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These lines are descriptive of Gortsby's perception of the elderly gentleman who sits alongside him on the park bench in the "gloaming hour." Taking a rather cynical point of view regarding the citizenry of the park at dusk, Gortsby perceives the elderly man as having only the last vestiges of self-respect as he no longer can command the esteem of others. While Gortsby sees the old gentleman's clothers are not really shabby, he does not feel that they are at all new:
...but one's imagination could not have pictured the wearer embarking on the purchase of a half-crown box [two shillings, sixpence/35-40 cents] of chocolates or laying out ninepence [20 cents] on a carnation buttonhole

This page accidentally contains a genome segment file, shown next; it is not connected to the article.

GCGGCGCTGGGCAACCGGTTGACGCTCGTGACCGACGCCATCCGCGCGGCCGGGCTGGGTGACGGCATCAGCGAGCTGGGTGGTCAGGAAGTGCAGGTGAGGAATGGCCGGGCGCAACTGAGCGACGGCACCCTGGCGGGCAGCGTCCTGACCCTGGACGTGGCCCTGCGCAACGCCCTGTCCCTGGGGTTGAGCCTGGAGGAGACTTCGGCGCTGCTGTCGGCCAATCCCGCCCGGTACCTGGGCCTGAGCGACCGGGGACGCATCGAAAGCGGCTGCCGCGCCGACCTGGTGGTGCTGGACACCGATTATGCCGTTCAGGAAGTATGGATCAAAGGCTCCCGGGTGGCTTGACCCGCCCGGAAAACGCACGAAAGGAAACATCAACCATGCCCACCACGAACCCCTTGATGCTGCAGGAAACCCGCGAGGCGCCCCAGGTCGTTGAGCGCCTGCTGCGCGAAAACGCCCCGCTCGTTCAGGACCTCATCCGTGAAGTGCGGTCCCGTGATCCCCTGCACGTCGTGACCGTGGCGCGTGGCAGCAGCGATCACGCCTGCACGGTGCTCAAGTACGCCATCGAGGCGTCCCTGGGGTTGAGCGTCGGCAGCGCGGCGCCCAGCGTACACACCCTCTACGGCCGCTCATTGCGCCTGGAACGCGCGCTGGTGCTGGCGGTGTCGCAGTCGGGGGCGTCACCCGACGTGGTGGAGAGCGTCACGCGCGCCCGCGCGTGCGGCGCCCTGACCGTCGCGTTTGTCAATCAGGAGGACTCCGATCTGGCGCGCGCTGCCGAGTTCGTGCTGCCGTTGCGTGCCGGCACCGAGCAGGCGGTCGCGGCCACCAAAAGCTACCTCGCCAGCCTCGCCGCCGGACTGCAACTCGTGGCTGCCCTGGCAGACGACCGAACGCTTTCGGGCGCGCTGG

Gortsby does not imagine that the elderly gentleman is affluent enough (20 cents bought quite a bit in the early 1900s) that he can waste money on chocolates or a flower for his coat's button hole. For, if he were, the gentleman should not be sitting in this park.
The reader, however, soon learns that Gortsby is not quite the reader of people that he imagines himself. In fact, the elderly gentleman does return in search of the soap which he has purchased, placing Gortsby in the position of having been taken advantage of by the young man who has come along and taken the elderly gentleman's place and given Gortsby a very tall tale.
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